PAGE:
Table of Contents
Part IV: The Virgin birth and The
Mind-Less: Yet Alive
of animals to respond normally to many stimuli, even in the absence
of the cerebrum or after experimental removal of the cortex,
has a direct bearing on the question of soul-life in the fetus.
If the existence of consciousness (conscious awareness of the
world around in animals and self-consciousness in addition in
man) is essential to soul-life, then presumably the organ of
mind must be present and functional before this kind of soul-life
can be presumed.
Yet animals without any organ of
mind, either decapitated or with the cerebrum removed, exhibit
a very large number of responses to external and internal stimuli
which give all the appearance of being willed by a conscious
individual. As mentioned in chapter 2, decerebrate cats are quite
able to twist and land on their feet if dropped from sufficient
height in an upside down position. (44) All that is required is that the eyes and vestibular
canals be in a healthy state. The same is true of decerebrate
birds. They will fly, land on a branch, and balance in a perching
position, in spite of the fact that they have no consciousness.
dogs will run or walk on a treadmill and react to strong foods
or foods of unfamiliar flavour. (46) They can even be conditioned (though with some difficulty)
to salivate at a given signal.
Most such animals react correctively
to any interference with their well-being: dogs right themselves
if pushed off balance, and cats violently shake their heads if
the guardian hairs across the ear opening are touched. (47)
44. Sherrington, Sir Charles, ref. 5, pp.149f.
1 of 3
45. Carlson, A. J., and Johnson, V., The Machinery
of the Body, University of Chicago Press, 1941, p.422.
Also, Walter S. Cannon, The Way of an Investigator, Hafner,
New York, 1968 (reprint), p.121.
46. Bell, G. H.; Davidson, J. N.; and Scarborough, H., Textbook
of Physiology and Biochemistry, Livingstone, London, 1954,
47. Sherrington, Sir Charles, ref.5, p.35.
to Bazett and Penfield, (48) cats which cannot possibly feel any pain (being brain-less)
will mew if hurt, growl if aggravated, and purr when caressed
or with milk in their stomach. The same animal remains highly
responsive to mouse sounds, such as squeaks and scratching. (49) Such animals must of course
be kept alive: they will not eat of their own accord and must
be fed, and, even then, rarely survive for more than a few weeks.
Yet during this time they maintain normal functions and body
temperature reasonably well if the challenge is not too severe.
They are unable to sustain anything more than rather limited
departures from the normal environmental conditions, but they
have every appearance of being aware. Yet this certainly cannot
be the case. They are essentially vegetables.
A decapitated frog will try to
remove a drop of acid deposited on the back of a front leg by
using the ipsilateral hind leg -- and if this leg is restrained,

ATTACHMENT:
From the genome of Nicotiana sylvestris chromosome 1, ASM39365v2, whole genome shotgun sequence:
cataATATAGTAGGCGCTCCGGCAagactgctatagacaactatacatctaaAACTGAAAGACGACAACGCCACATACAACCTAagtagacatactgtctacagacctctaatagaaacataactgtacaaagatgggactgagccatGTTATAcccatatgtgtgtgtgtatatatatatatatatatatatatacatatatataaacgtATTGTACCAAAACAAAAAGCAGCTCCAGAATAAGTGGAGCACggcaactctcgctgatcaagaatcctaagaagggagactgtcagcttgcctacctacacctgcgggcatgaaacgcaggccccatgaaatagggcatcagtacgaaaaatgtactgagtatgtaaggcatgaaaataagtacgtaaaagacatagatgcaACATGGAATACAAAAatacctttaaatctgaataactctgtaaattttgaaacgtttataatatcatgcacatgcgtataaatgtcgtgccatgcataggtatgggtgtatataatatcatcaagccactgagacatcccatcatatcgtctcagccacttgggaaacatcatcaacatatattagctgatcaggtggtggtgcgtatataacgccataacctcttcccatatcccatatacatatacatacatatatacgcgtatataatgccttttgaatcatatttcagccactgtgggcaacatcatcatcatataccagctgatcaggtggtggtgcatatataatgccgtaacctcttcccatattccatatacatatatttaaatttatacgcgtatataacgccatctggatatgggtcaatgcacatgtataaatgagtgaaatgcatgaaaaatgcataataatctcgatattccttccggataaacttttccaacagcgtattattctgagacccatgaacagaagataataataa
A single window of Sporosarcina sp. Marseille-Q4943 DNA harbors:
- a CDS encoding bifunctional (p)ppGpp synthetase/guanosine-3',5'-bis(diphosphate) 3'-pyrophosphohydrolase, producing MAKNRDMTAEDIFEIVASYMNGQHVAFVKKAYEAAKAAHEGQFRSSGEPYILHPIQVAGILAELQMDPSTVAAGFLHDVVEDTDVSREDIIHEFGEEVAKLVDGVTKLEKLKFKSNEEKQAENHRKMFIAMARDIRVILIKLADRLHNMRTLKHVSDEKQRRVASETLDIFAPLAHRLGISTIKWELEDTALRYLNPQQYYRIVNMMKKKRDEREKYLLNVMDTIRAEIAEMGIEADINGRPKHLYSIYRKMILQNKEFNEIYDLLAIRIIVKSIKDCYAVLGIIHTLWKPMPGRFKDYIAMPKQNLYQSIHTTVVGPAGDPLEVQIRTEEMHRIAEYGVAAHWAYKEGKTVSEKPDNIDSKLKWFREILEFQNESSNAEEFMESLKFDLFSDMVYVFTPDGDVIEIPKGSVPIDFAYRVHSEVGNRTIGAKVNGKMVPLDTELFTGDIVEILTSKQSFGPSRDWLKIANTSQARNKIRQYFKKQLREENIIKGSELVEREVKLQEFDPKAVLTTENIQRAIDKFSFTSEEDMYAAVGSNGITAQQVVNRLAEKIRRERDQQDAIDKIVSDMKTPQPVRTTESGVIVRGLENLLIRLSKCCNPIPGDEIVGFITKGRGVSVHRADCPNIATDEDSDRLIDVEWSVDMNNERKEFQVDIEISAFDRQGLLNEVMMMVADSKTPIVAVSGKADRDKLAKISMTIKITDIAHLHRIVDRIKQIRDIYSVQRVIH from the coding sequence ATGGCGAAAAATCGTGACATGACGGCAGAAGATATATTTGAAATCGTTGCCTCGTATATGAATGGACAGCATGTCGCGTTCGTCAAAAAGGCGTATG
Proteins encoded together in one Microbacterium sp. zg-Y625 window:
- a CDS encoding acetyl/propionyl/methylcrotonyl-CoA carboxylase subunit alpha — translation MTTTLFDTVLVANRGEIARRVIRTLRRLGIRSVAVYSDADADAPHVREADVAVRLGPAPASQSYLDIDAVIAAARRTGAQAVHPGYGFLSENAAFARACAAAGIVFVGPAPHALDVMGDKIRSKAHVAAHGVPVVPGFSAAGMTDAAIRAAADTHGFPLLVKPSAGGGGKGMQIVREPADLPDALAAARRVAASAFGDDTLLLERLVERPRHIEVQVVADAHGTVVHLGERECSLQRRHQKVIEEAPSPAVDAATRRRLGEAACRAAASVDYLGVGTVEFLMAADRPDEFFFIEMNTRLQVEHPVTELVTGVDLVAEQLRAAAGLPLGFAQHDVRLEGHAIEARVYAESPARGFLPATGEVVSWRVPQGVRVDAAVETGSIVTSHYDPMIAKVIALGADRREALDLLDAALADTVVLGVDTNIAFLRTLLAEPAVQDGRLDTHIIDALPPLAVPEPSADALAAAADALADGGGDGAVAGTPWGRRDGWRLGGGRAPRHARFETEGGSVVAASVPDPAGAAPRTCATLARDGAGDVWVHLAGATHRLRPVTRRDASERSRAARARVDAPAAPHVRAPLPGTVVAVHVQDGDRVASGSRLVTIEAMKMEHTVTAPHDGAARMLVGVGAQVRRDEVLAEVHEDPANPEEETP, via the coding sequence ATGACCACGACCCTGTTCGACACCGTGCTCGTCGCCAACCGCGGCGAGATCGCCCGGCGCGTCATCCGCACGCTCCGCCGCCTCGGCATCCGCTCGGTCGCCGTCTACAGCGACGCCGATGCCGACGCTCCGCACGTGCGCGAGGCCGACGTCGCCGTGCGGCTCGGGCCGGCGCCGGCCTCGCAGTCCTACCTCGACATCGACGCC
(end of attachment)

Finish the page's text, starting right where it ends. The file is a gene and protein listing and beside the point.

will then use the contralateral hind leg to do the job. (50) All this, with absolutely
no consciousness whatever as far as we know.
And fetal life has extraordinary
powers to cope with "handicaps." Jost experimented
with rabbit embryos, decapitated experimentally at 19, 21, and
22 days, which nevertheless survived till full term (28 days).
(51) Jost observes
that growth was not interfered with.
Every so often a child is born
congenitally brain-less. In such a child no consciousness in
the ordinary sense is possible. Yet such children open and close
their eyes, they have periods of apparent "sleepiness"
and "wakefulness," they smile and coo when fondled
and cry when roughly handled. (52) Yet they cannot, of course, consciously feel either
the caress or the injury. Such children may be kept alive for
3 or 4 years, yet cannot possibly have any awareness of what
is going on in spite of all appearances to the contrary. Such
children are completely without mind and presumably therefore
soul-less. Yet they were conceived, came to full term, were born,
and "lived." In the womb they cannot be distinguished
from normal viable fetuses.
In short, no amount of movement
in the womb, much less evidence of apparently healthy prenatal
development, can be taken as a guarantee that the developing
organism is already a "person"
48. Baazett, H. C., and Penfield, W. G., "A
Study of the Sherrington Decerebrate Animal in the Chronic as
well as the Acute Condition," Brain, vol.45, 1922,
49. Bell, et al., ref.46, p.860.
50. Koestler, Arthur, The Ghost in the Machine, Hutchinson,
London, 1967, p.175.
51. Jost, A., Comte Rendus, vol.225, Paris, 1947, p.322-324:
quoted by H. R. Catchpole, "Reproduction," in Annual
Review of Physiology, vol.11, 1949, p.33.
52. Bell et al., ref.46, fig.47 opposite p.810. See also
J. D. French, "The Reticular Formation," Scientific
American, May, 1957, p.56.
equipped with soul life.
Whatever term we use, whether "soul" or "spirit,"
there is little doubt the time of its "giving" cannot
at present be settled by an appeal to human biology. The issue
must still be settled on biblical grounds.
Copyright © 1988 Evelyn White. All rights
Previous Chapter *
End of Part IV * Next Chapter (Part V)